During the brief after-dinner program, Dr.
O'Donnell heard excerpts of tribute from her
former students and a mini-poetry reading
by English professors Arthur Ford and Philip
Billings. Dr. Ford recounted Dr. O'Donnell's
career in her beloved heroic couplets, while
Dr. Billings recited a Blues-inspired tribute in
The program ended with comments by Dr.
O'Donnell, who described the changes she
has observed in the students and the campus
during the past 26 years. She closed her
remarks bv thanking all those who helped
establish the O'Donnell Literature Scholar-
ship Fund, adding that she sees "this
scholarship not as a personal tribute but as a
bridge from past students to future students."
The $100 award will go to a deserving
English major each year.
Contributions to the O'Donnell Literature
Scholarship Fund sent to the Office of Ad-
vancement Lebanon Valley College, PA 17003.
Checks should be made payable to "Lebanon
Vallev College" and carrv the designation
"O'Donnell Literature Scholarship Fund."
Compact Discs Bring Fresh
Sound To Campus
After consultation with the Music Depart-
ment this past summer, the library decided to
discontinue expanding the traditional album
(33 V3) collection and to begin acquiring com-
pact disc recordings for faculty, administra-
tion and staff use.
Several factors played an important role in
this decision. The library's listening equip-
ment was obsolete and wearing out; space in
the album collection was becoming critically
short; and sound quality of music on com-
pact discs is unquestionably higher in quality
than that of albums.
Fifteen classical music compact discs were
purchased along with two new compact disc
players. Response, thus far, has been strong,
circulation has been heavy and feedback
from students, faculty and administration
has been positive.
Receives NSF Grant
A 526,000 grant from the College Science
Instrumentation Program of the National
Science Foundation (NSF-CSIP) will enable
LVC to train its students in the new and
rapidly advancing areas of recombinant DNA
research and gene cloning.
The NSF-CSIP grant is the second to be
awarded to LVC this year. The Chemistry
Department received a $23-thousand grant in
May, 1987, to support the acquisition of a gas
chromatograph/mass spectrometer for use in
analytical and organic chemistry laboratories.
The grant was awarded to LVC as the result
of a proposal submitted by Dr. Sidney
Pollack, associate professor of biology, and Dr.
Owen A. Moe, Jr., professor of chemistry, en-
titled "Ultracentrifuge and Electrophoresis
Equipment For Undergraduate Instruction In
Genetics, Molecular Biology And
The proposal outlined a project to develop a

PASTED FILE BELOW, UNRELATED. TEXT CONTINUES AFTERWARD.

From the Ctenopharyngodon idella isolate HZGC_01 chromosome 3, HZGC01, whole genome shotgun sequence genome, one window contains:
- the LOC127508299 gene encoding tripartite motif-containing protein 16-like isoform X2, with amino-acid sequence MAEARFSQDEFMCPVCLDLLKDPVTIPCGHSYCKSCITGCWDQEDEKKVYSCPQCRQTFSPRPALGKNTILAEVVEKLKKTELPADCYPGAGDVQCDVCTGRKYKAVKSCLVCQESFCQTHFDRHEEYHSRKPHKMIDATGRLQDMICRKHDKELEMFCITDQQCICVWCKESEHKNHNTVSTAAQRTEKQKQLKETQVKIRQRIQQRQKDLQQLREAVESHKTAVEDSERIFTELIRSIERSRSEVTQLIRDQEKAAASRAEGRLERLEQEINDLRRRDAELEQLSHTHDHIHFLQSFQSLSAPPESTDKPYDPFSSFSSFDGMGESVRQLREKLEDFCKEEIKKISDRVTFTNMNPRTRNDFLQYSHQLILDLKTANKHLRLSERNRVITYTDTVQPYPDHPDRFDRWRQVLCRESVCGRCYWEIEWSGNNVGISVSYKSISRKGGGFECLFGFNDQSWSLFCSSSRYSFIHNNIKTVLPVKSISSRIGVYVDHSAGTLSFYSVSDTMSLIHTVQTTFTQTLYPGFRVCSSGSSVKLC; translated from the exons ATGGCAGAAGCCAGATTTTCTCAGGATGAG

new senior-level laboratory course in
molecular biology, and to strengthen existing
laboratory courses in biochemistry and
genetics. The funds granted by NSF-CSIP
will be applied to the purchase of a
preparative ultracentrifuge, a microcen-
trifuge, a biological hazards hood and equip-
ment for electrophoresis.
The acquisition of this state-of-the-art in-
strumentation will allow science students at
LVC to carry out new and sophisticated ex-
periments dealing with the preparation,
purification and analysis of recombinant
DNA, and to develop new experiments in the
areas of protein and lipid chemistry.
LVC is one of 40 small, private liberal arts
colleges nationwide that received two or more
instrumentation grants from NSF-CSIP in
On Campus By Native
"If a ladder falls, the man at the top will
hurt more than the man at the bottom. The
blacks will be hurt with sanctions, but the
white ruling minority is at the top."
And with that, Jennifer Davis, a white
economist who fled her native South Africa
in 1966, called for more sanctions from the
United States government during her
"Challenge To Apartheid" address in
November at LVC, sponsored by the Student
An expert on political and economic
developments in South Africa, U.S. policy
and investment, Davis has worked to inter-
pret the liberation struggle to the American
people and expose the shortcomings of
United States policy.
"We've tested the theory that if there is
economic growth in South Africa, apartheid
will fade away. We told you it doesn't work.
Now we want to try something else," said
"Under this system, if your skin is black
you cannot vote, choose your work or where
you live," continued Davis.
Davis also cited American television for not
reporting the continued torture under the
white minority rule. She also charged that
the Reagan administration should enact full
sanctions against her country instead of the
current policy of "constructive engagement."
"When people are being tortured under an
unjust rule, they need and want immediate
change," said Davis. "Patience is easier when
you are removed from the situation."
Davis has travelled widely in the front line
states of South Africa, including Angola,
Mozambique, Zimbabwe and Tanzania. She
also has provided expert testimony before
Committees of Congress, state and municipal
legislatures and the United Nations. In addi-
tion, Davis has presented extensive research